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The researchers collected brain biopsy and postmortem brain tissue samples from individuals with various forms of prion diseases, including those who received c-hGH treatment. Next-generation sequencing was performed to evaluate the genetic aspect of disease manifestations. The findings indicated a strong association between exposure to contaminated c-hGH and the development of Alzheimer’s disease. Previous studies have shown that the transmission of amyloid-beta (Aβ) pathology, a hallmark of Alzheimer’s, can occur through iatrogenic routes. Iatrogenic cerebral amyloid angiopathy (CAA) has been linked to the prolonged incubation of Aβ transmission, which poses a risk for developing iatrogenic Alzheimer’s disease after a longer period of latency. The study found that individuals exposed to c-hGH contaminated with Aβ seeds were more likely to develop Alzheimer’s compared to those exposed to CJD prions.

What This Means for You

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If you have regular contact with someone diagnosed with Alzheimer’s disease or have a family member affected by the illness, these findings may be concerning. While it is important to note that iatrogenic Alzheimer’s disease is rare, precautions should be taken to prevent accidental transmission of pathogenic prions during surgical procedures. Healthcare professionals should ensure rigorous sterilization protocols and use uncontaminated instruments to minimize the risk of exposure. “This study provides evidence of an extremely rare and unusual route through which Alzheimer’s disease could potentially have been transmitted to some patients after they received human growth hormone from deceased donors’ brains. However, it is not known how common Alzheimer’s transmission was in the 1,800 people who had this treatment and the study only looked at the records of eight people,” explained Dr Richard Oakley, Associate Director of Research and Innovation at Alzheimer’s Society. (4)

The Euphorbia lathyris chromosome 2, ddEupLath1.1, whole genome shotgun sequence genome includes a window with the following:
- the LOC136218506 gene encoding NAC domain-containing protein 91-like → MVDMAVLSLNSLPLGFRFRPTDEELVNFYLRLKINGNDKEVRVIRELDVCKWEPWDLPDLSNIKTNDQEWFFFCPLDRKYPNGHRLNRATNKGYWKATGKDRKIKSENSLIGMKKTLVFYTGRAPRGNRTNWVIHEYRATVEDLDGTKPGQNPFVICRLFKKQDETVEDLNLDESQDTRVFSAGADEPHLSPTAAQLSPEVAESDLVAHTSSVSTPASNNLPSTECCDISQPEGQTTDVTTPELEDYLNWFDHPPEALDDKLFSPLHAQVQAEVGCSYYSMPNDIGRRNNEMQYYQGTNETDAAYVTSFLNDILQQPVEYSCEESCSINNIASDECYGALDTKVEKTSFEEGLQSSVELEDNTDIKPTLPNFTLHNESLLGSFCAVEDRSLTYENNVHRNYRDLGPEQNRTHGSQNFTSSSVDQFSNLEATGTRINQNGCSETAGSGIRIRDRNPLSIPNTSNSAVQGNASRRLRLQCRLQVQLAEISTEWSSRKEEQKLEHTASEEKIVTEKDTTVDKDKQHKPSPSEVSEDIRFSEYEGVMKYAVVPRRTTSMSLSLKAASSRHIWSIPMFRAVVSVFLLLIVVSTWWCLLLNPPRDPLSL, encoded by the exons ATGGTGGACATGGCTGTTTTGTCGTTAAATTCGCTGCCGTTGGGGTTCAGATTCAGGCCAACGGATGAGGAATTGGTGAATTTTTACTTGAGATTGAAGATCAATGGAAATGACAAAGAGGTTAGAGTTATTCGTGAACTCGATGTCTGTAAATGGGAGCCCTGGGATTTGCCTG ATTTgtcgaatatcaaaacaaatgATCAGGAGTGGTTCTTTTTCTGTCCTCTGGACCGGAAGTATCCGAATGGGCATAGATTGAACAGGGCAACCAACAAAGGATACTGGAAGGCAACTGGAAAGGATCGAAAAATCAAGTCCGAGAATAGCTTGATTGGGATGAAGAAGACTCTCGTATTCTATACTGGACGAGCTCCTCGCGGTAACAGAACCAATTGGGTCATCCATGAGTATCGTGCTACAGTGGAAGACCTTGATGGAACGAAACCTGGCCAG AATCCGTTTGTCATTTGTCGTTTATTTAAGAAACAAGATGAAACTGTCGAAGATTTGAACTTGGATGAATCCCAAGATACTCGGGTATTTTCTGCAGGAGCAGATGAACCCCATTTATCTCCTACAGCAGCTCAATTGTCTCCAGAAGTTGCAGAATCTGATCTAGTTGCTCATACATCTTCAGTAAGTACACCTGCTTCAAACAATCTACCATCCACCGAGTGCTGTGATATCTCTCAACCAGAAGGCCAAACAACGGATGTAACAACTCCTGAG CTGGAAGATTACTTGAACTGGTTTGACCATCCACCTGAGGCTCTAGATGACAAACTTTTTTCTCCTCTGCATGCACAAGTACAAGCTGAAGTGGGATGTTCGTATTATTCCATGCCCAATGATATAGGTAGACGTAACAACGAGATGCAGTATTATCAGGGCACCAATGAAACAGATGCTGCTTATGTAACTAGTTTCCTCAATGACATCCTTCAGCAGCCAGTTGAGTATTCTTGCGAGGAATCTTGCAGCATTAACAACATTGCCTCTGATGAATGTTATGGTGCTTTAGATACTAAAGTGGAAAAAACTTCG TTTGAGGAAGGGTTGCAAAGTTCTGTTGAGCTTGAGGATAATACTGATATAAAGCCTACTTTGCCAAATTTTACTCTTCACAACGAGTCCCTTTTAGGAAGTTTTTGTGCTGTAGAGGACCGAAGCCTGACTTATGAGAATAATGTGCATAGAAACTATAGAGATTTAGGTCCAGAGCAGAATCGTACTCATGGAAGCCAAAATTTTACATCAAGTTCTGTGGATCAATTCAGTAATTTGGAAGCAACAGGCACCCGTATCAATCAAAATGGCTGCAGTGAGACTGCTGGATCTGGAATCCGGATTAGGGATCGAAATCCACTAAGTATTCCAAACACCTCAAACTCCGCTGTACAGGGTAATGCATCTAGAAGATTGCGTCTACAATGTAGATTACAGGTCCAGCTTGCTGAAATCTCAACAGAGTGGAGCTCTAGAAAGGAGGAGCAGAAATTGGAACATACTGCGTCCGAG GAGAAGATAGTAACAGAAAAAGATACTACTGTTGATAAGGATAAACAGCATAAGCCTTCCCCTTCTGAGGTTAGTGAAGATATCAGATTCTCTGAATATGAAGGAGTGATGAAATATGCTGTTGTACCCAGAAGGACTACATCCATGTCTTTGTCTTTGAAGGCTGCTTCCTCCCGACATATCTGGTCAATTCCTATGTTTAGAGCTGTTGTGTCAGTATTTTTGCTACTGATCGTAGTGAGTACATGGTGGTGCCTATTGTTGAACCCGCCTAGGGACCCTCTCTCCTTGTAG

Read More: Alzheimer’s May is a Result of Modern Lifestyles, New Study Suggests

Don’t Panic

Don't worry mom, you can always count on me
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He continued his explanation as to why the general public shouldn’t be panicking about these new findings: “With the treatment not used since 1985, there is no cause for concern for the health of the general population. Nowadays, patients receive synthetic alternatives which have been approved for safety and do not pose a risk of transmitting diseases. There are no safety concerns with today’s treatments as they were developed to minimize the risk of any transmissible diseases. Crucially, there is also no evidence that Alzheimer’s disease can be transmitted in the context of daily life activities, or routine care.”